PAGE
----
I love how many new interpretations of the fairy tales are around right now-from Grimm on television to Snow White and the Huntsman movie to BOOKS (!). These reinventions brings us back to childhood, but in a whole new gory/mind-bending way. I recently started reading Maria Tatar‘s history of the Grimm Brothers and found it fascinating. Here are some other books to explore (with links to the author’s websites): Read the rest of this entry »
I’ve recently really been interested in sci-fi and action (or a combination of both) like the Matrix, so I kind of put off watching the animations that I said I would. So when we rented Ponyo from Blockbuster, I was kind of ambivalent.
Ten minutes into the movie, I wondered why I had not watched this movie when it first came out. Read the rest of this entry »
Airborn, Book One of the Matt Cruse Series by Kenneth Oppel
Matt Cruse is a cabin boy aboard the Aurora, a luxury airship. But it isn’t only the salary that keeps him up there; it’s the fact that he feels most at home in the sky – airborn. “Lighter than air,” they say, “That’s our young Matt Cruse.” And since, well, forever, Matt has believed that if he fell from the sky, he would be indeed lighter than air and be able to fly. Read the rest of this entry »
Based on Ned Vizzini’s book of the same title, It’s Kind Of A Funny Story is about a boy named Craig. Craig is overwhelmed by school, girls, the world. Basically, Craig is overwhelmed by everything. Craig is clinically depressed.
One night, when everything seems too much for him, Craig checks himself into the psychiatric ward at the nearest hospital. While there (a mandatory stay of five days), he meets people with a multitude of psychiatric disorders. Ultimately, what Craig gains is perspective — his life is pretty good, after all — but it’s the people he meets “inside” who help him to discover that.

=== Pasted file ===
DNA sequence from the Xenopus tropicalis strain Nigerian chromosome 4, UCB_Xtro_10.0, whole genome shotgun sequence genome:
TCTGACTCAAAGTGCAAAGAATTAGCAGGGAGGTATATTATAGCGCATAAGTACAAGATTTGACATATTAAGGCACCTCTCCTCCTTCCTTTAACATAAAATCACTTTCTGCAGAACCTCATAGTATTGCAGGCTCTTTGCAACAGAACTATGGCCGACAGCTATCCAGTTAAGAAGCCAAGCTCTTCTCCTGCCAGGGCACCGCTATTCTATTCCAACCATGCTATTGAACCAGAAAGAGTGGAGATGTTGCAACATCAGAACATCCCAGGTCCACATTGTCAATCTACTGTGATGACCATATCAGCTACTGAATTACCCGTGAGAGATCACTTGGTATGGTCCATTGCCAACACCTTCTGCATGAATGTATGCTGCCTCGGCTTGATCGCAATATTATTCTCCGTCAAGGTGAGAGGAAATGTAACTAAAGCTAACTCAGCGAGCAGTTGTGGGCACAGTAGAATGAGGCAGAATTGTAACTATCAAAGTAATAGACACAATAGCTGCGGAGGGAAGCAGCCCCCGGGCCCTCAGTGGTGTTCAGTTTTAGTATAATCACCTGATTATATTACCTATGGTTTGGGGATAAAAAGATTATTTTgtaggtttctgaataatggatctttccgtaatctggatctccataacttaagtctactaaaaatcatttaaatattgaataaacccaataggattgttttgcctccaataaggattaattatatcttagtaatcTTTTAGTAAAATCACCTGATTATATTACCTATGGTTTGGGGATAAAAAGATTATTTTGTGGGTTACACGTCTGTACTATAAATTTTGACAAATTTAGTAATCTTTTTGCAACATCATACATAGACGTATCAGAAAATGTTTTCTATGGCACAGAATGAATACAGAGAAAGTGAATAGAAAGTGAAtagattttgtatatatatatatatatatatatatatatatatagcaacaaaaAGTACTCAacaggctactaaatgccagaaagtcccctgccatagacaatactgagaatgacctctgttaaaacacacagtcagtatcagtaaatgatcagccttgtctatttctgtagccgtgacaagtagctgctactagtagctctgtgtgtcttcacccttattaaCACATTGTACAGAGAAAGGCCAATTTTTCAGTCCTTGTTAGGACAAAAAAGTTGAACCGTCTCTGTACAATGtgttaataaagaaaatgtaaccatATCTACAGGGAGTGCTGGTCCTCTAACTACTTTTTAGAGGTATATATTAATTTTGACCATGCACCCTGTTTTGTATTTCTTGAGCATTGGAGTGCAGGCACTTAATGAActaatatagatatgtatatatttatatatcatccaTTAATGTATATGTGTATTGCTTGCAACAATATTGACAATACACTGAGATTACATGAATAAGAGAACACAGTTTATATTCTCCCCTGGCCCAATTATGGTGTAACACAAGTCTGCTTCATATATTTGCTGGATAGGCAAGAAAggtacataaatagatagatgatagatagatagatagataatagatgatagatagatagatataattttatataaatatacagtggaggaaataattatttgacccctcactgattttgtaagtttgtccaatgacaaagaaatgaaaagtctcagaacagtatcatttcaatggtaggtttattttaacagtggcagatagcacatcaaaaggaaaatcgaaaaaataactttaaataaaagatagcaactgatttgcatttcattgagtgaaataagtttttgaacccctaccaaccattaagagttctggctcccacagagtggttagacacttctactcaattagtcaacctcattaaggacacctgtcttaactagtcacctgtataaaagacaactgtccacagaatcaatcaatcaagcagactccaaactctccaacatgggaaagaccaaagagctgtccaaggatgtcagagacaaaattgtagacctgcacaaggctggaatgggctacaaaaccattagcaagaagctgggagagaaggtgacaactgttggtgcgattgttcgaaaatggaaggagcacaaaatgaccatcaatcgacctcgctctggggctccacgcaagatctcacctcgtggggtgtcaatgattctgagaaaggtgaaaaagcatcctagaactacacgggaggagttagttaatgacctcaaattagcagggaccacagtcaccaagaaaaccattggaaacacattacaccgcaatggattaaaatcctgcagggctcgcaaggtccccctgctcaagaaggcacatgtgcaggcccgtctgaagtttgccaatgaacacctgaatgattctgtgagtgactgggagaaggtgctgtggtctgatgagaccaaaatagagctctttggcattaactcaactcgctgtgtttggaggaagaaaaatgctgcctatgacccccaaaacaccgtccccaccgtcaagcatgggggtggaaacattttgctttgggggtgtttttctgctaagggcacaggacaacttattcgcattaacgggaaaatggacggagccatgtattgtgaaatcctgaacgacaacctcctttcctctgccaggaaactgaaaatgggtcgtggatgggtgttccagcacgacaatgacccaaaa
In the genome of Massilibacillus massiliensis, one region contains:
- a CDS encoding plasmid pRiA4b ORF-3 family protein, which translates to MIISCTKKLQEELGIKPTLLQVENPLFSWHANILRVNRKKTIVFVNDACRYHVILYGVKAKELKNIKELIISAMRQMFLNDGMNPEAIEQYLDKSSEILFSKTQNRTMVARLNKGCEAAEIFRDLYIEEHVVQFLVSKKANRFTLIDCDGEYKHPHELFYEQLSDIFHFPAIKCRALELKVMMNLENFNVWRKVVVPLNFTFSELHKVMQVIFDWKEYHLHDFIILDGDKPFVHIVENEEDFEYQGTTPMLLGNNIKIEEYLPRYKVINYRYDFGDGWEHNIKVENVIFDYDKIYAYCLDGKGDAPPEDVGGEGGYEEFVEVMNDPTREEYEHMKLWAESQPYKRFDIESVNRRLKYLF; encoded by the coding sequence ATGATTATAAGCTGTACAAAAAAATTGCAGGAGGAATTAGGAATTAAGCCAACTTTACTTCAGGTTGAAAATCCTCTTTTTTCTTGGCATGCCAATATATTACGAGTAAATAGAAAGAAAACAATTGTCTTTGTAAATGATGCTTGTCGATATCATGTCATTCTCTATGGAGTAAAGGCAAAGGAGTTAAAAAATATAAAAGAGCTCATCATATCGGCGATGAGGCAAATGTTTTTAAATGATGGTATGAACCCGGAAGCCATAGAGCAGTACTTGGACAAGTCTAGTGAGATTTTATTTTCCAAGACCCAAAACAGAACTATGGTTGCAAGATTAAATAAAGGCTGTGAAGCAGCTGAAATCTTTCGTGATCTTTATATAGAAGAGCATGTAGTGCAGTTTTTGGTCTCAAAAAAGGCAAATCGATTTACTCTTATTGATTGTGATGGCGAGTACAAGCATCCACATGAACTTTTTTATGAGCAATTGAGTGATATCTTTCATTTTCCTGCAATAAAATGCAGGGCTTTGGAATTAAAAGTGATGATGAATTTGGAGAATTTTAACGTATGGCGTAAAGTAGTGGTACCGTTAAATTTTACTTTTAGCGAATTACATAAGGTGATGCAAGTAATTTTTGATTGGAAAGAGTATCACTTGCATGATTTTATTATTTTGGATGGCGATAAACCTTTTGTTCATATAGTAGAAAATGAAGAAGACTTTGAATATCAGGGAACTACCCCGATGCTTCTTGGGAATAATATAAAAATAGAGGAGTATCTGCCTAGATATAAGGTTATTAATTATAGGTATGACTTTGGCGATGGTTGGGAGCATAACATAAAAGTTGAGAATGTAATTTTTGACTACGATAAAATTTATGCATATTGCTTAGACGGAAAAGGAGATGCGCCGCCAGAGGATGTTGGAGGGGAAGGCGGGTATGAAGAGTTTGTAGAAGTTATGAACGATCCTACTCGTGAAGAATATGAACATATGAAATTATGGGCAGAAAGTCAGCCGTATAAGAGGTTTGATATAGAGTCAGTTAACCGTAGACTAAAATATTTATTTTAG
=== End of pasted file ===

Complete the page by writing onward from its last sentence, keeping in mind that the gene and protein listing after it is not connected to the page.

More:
I have high hopes for this movie, because I absolutely loved the book. The movie, starring Keir Gilchrist, Emma Roberts and Zach Galifianakis (North Carolina’s own funnyman) opens this Friday, October 8, and will be shown locally at the Colony Theatres in Raleigh. After you’ve seen it, come back and tell us what you thought!
~~ Katy @ CAM
Now is the perfect time to read this series! Sisterhood of the Traveling Pants by Ann Brashares chronicles the summers of four best friends. They share a pair of jeans through the summer and it gives them the strength to face their fears and move forward with their lives. Read the rest of this entry »
Want to win prizes for doing fun things on your summer vacation?
Here’s what you have to do:
Starting June 1*, go to your local library and pick up a Teen Summer Contest kit and register. Then, start earning tickets that will go into drawings for prizes. The more tickets you earn, the better your chances are of winning something!
- A calendar to keep track of how much time you spend reading
- A booklist to get you started
- A fun origami game
There are a number of different ways to earn tickets:
Read! Every 2 hours you read = 1 ticket. And don’t limit your reading to books; try magazines, newspapers, blogs, fan fiction, whatever.
Go! Have fun at a library event. See what your library has planned for you this summer. 1 event = 1 ticket
Write! Compose book reviews or blog posts for the library’s teen blog, Flip the Switch: Teens Awake. Take a look at the blog and see what kinds of posts others have written. Send your reviews and blog posts to email@example.com. Don’t forget to include your name, age, and which library branch you go to most often. 1 entry = 1 ticket
Talk! Ask your local librarian for more ways to earn tickets at your local library!
Of course you want to know what you’re competing for, right? Prizes include:
- Books! Some are autographed by the author!
- Coupons to local eateries such as Chick-Fil-A and Goodberry’s
- Art supplies from Jerry’s Artarama
- Flash drives
- Tickets to see the Carolina Rollergirls
- Games, keychains, bookmarks, buttons and random trinkets
- Check with your library branch for other prizes they may have for the prize pack
- The contest is open to Wake County teens ages 12-18. If you are under 12, check out our kids’ summer reading program.
- Register for the contest at your local library branch.
- Once you’re ready, get tickets at the library. Fill it out there and give it to a staff member.
- There is no limit on the number of tickets you can earn.
- Each library may be doing their prize drawings at different times of the summer. Check with your local library to see when they will be doing theirs.
*Most library branches are starting their contest on June 1, but call your branch for exact contest dates.